Last year should have been a disaster for domestic oil production. The Deepwater Horizon spill has all but shut down new drilling in the Gulf of Mexico. Yet domestic crude-oil production actually rose by 150,000 barrels a day in 2010, enabling a small drop in imports even as demand is rising.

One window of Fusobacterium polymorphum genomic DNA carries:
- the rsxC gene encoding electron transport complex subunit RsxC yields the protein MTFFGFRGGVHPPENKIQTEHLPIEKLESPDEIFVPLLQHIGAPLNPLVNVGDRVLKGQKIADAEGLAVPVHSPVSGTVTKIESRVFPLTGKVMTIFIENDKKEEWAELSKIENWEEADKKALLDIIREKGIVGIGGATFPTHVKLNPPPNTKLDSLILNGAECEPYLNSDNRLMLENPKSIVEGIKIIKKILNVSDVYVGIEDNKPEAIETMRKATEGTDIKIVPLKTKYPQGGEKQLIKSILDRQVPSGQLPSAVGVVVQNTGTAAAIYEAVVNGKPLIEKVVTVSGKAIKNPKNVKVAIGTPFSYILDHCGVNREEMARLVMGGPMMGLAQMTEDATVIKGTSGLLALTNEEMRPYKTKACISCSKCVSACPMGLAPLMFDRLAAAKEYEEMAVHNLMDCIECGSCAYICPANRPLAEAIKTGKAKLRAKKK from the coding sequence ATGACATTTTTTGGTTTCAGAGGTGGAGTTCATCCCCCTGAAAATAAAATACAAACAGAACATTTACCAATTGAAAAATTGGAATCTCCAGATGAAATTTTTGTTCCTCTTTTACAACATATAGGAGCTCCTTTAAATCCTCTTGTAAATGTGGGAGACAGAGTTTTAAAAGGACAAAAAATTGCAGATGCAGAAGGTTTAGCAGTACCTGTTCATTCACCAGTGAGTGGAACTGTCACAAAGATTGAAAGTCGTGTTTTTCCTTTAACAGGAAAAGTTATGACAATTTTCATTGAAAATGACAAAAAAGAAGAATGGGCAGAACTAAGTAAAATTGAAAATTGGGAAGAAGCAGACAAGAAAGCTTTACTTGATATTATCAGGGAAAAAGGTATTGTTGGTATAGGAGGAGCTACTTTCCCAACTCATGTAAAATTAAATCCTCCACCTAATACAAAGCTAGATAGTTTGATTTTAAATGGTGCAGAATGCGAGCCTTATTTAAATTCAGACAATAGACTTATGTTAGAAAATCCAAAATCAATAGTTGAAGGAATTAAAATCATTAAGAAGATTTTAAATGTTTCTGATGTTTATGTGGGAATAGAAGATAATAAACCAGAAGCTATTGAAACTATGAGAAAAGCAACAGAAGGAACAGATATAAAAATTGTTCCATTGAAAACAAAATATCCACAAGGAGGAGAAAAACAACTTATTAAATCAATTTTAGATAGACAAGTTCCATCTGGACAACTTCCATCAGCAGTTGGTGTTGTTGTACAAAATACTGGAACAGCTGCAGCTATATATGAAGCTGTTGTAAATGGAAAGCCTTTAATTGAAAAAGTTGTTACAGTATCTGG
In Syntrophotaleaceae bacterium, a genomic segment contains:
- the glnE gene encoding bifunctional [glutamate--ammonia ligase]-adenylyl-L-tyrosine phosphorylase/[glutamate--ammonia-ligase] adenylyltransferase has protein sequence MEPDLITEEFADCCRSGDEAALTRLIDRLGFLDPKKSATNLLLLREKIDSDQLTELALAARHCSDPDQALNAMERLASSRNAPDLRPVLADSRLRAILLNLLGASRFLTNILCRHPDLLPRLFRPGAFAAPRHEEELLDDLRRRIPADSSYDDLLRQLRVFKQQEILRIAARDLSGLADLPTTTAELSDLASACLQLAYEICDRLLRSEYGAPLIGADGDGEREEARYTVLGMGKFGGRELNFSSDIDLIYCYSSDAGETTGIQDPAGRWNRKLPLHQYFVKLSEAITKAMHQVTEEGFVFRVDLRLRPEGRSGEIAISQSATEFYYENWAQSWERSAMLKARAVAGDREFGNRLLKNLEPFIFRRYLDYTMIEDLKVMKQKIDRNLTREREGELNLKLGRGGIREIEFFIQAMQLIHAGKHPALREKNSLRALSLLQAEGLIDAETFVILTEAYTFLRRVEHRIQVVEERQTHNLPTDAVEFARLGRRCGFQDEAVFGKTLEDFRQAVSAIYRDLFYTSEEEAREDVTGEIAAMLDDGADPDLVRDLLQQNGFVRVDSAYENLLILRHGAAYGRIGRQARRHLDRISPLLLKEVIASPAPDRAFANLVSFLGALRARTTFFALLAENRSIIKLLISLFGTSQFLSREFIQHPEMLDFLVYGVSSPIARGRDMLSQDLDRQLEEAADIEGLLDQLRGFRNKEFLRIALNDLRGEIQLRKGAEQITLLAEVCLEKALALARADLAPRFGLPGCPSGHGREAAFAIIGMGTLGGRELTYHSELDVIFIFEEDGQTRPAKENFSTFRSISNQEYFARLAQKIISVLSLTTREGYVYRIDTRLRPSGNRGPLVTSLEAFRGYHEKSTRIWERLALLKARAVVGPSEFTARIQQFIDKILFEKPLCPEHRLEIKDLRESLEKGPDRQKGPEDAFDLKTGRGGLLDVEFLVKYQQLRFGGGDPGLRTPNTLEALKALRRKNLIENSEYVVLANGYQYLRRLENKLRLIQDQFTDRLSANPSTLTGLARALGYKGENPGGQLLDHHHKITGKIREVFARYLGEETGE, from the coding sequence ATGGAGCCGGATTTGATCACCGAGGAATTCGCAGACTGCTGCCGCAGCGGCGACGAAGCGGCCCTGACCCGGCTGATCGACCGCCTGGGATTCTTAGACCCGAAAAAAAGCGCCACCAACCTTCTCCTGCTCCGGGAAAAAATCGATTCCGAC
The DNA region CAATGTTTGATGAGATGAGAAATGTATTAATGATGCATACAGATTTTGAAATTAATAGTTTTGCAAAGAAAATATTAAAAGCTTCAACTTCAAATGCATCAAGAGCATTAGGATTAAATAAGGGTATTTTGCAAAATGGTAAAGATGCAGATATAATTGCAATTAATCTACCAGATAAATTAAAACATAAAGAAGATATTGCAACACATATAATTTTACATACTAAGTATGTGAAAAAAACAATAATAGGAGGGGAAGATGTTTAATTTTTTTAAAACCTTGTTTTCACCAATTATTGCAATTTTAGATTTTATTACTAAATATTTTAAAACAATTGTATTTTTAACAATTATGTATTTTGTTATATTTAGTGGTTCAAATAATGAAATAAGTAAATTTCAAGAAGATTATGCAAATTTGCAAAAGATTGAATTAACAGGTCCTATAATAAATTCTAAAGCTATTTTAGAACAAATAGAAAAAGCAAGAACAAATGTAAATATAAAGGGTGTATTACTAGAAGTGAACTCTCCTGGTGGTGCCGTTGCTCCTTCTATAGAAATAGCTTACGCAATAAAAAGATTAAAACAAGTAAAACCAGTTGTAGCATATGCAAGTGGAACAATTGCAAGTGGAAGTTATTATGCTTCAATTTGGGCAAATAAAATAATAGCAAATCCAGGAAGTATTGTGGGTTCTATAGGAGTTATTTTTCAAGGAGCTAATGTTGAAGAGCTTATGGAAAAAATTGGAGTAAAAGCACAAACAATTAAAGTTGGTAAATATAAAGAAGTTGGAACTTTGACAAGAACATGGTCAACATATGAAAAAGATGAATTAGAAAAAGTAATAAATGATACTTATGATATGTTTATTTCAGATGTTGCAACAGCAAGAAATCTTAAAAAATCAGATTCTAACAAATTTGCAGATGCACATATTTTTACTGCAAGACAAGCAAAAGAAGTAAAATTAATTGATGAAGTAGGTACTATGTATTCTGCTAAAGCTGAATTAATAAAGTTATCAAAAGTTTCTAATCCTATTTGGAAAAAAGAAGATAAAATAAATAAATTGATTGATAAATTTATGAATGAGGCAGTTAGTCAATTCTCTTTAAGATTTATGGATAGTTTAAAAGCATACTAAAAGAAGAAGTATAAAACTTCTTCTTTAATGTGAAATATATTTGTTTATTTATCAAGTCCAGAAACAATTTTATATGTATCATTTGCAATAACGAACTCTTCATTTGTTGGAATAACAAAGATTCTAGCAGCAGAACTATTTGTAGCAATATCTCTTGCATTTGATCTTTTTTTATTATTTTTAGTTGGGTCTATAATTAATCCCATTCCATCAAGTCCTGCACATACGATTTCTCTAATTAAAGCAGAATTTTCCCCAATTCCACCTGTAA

What's changed? High oil prices make it economical to squeeze crude out of oil-shale deposits that were long considered too expensive to be worthwhile. Using new drilling methods, like hydraulic fracturing--the technique that has fueled the shale-natural-gas boom over the past few years--producers are reviving flagging onshore domestic production. The new techniques have big downsides, namely high greenhouse-gas emissions. But they do mean more American oil: the conservative U.S. Energy Information Administration predicts that domestic production will increase by 500,000 barrels a day over the next decade, while more bullish industry analysts believe U.S. production could increase by as much as 2 million barrels a day. Either scenario would be a notable shift as conflict in the Middle East makes energy security a top concern.